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Mostrando postagens de fevereiro, 2010

Òsùmáré – Quicksilver of the heavens

  Ò s ùmáré is the rainbow or rather the rainbow is the trail Ò s ùmáré leaves in the heavens, the imi Ò s ùmáré , literally ‘the discharges of the Rainbow’. The name itself is difficult to break down etymologically, but it is common to see it as a contraction of Olodu and máré , as a direct reference to the eternal presence of the creator.  Maré always present the idea of ‘what always will be’.  In terms of Òsú this prefix has at times been turned into Èsú, as in Èsúmàré , it will then reveal itself as the principle of eternal transformation or change, which also makes sense.    Ò s ùmáré is related to change in the shape of the ever skin-leaping boa that rests in the heavens. One Yorubá proverb praises  Ò s ùmáré as the eyes of Olodumaré and brings his role and nature in close proximity with the nature of Danballah and Aiyida Wedo , the ancestral serpents of Vodou. Another interpretation has connected Ò s ùmáré  with Òsùpá , ‘the moon’, which also makes sense as it unde

Oya – The Ancestral Wind of Wisdom

  Oya is truly a mysterious force of nature, manifested in the bolts of lightning and in the wind. The moments when the wind takes hold announcing thunder and lightning is the dance of Oya in the world. Her praise names are amongst many Oya Orire , she who’s beauty is so great we cannot look away, Oya Oriri , ‘the charming one’, Aféfé lèlè, ‘great wind’, Afèfé ikú , ‘winds of death’. She is also Aféfé légé-legé tí í dá’gi l’okè-l’okè , ‘the wind that severs the treetops’ and Ìyáàmí arina bora bí aso , ‘My mother who dresses in fire’. Her name is probably an elision of O Iya Mesan , meaning ‘Mother of Nine’. This epitaph refers to the nine children she begot with Sango. The first eight were mute, but the night spoke with an outlandish high pitched voice. The ninth child was Egúngún . Oya is the wind that turns into fire. An object in rapid movement will generate heat, and as such the movement of Oya generates heat and fire, resulting in the thunderbolt. She is the wind that dr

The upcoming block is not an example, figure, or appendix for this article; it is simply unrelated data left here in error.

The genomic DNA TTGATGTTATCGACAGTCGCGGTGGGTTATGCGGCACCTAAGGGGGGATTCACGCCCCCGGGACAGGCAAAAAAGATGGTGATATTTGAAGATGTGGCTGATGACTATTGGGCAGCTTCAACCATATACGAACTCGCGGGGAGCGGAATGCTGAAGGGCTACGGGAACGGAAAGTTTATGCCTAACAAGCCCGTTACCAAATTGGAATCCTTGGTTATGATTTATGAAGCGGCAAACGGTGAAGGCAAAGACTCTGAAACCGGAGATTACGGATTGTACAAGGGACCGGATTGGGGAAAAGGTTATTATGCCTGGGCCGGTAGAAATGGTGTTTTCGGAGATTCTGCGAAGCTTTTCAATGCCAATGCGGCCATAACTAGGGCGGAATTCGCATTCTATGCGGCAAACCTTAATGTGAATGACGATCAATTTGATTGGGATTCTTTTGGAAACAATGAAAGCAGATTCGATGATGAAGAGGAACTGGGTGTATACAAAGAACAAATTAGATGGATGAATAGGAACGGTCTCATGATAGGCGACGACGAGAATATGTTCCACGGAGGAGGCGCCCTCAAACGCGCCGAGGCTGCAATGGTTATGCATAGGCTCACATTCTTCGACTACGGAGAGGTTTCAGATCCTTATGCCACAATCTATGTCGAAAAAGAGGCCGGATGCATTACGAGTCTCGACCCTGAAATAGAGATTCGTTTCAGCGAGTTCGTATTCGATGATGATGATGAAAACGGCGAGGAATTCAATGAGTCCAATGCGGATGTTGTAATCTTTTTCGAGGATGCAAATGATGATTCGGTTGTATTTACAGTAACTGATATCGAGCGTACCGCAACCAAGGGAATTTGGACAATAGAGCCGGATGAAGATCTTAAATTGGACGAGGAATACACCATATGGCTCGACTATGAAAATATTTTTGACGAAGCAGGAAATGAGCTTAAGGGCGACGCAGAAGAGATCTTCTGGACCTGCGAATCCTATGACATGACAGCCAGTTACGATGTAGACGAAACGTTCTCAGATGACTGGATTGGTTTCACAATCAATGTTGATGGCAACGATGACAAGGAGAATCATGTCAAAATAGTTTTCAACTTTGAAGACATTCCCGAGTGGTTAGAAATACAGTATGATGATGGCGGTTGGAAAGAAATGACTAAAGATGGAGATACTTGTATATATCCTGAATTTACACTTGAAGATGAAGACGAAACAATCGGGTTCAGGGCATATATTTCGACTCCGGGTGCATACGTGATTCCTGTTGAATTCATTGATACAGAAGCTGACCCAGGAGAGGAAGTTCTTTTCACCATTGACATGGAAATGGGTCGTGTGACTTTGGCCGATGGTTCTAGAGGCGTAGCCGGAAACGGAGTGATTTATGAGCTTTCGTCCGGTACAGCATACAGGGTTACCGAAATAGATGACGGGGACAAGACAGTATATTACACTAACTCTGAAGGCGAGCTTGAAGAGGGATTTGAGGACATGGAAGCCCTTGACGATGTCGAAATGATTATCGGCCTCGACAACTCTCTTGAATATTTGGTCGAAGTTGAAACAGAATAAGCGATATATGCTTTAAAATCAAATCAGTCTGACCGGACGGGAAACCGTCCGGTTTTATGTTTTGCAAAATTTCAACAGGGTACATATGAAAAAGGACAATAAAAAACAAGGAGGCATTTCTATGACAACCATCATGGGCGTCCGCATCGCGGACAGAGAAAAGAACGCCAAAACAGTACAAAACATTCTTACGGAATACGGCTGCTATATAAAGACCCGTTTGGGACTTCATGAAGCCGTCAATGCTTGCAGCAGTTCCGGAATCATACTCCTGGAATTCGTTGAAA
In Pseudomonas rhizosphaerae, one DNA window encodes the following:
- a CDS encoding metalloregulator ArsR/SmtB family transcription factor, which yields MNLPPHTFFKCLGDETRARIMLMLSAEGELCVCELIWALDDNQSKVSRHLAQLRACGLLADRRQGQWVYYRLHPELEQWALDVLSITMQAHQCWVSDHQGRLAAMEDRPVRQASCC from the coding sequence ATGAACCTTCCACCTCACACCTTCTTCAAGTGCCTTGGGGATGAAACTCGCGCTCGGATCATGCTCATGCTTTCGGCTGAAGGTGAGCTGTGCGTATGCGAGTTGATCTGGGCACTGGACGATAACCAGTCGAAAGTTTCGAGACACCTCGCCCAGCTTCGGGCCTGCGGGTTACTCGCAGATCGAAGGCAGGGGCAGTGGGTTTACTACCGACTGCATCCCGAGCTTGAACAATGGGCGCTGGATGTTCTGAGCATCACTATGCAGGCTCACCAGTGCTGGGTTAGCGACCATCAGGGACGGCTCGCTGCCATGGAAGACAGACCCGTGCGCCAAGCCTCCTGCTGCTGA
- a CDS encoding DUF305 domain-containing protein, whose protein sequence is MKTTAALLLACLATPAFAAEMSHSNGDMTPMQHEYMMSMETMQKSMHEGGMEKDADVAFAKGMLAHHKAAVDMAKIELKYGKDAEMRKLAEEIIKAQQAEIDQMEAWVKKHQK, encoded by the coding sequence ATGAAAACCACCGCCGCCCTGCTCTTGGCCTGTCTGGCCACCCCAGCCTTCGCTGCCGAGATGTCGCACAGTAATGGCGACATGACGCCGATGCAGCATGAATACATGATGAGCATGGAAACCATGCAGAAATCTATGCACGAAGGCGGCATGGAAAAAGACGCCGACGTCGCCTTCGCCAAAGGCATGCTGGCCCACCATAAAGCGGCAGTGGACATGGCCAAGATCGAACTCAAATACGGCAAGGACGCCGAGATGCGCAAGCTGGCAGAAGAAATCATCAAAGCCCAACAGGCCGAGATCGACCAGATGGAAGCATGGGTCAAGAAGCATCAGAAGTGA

Por favor, posso complicar sua vida?

(To read this text in English, please, click here) O odu Ifá Ìkáwónrín diz: Ìká ènìyàn kìí wòn ohun tire kí ó tóó seé Isto foi traduzido por Karenga da seguinte forma: “O malvado não mede sua conduta antes de agir”   Agora, a idéia de maldade deve ser discutida. Neste contexto, maldade é uma referência direta à palavra iorubana Ìká . Bem, o dicionário a traduz como maldade e crueldade, e na teologia de Ifá, compreendemos Ìká como o princípio de controle, desde que se relaciona a Obaluwaye. Mais adiante, a palavra ìkálára simplesmente significa ‘emoções’, mas emoções desequilibradas. É a irrupção dentro de você para que você controle seu ambiente em conformidade com o que lhe dá prazer. É interessante ver que o odu Ìká meji é um odu que manifesta Obaluwaye, o espírito das doenças infecciosas que rege as horas mais quentes do dia. Se Obaluwaye está for a de controle, o resultado é cólera, malaria, catapora e mortes por febres altas em todos os lugares, graças à falta de controle

Please, Can I complicate your life?

  (Para ler este texto em Português, clique aqui)   The odu Ifá Ìkáwónrín says: Ìká ènìyàn kìí wòn ohun tire kí ó tóó seé This was translated by Karenga in the following way:  “The wicked do not weight their conduct before they act” Now, the idea of wickedness must be addressed. In this context wickedness is a direct reference to the yoruba word Ìká . Well, the dictionary translates this into wickedness and cruelty, and in Ifá theology we know Ìká as the principle of control as it relates to Obaluwaye . Further, the word ìkálára simply means ‘emotions’, but imbalanced emotions. It is the upsurge within to control your environment in conformity with what pleases you.  It is interesting to see that the odu Ìká meji is an odu manifesting Obaluwaye , the spirit of infectious disease that rules the hottest hours of the day.  If Obaluwaye is out of control, the result is cholera, malaria, smallpox and hot feverish deaths all over, due to a lack of controlling or containing the emoti

Death, Bones and Ancestry

  Reverence for the ancestors is fundamental within traditional religious expressions, this being veneration of saints, masses said for the dead, All Hallows celebrations or it bee bovedas, the cult of Palo Mayombe, Mysté Guede et Bawon or Ile Egungun.  In many cases parts of the mystery is lost, leading to a limited understanding of what we are dealing with. Other times, the modern materialistic perspective distorts the western perception of what an ancestor is. If we turn to Africa, a continent the modern west still see as underdeveloped and crude, we find complexity and sophistication that is stunning. If we open the cloth of the cult of Egungun  a dazzling network of consciousness is revealed. As Awo Falokun has pointed out several times, the word Egun is a contraction of ‘o egun’, which means “I am bones” while egungun is derived from the elision e ogun oogun, this carries the meaning of being a “medicine to become the bones of one’s ancestors”, or more literal, “the strength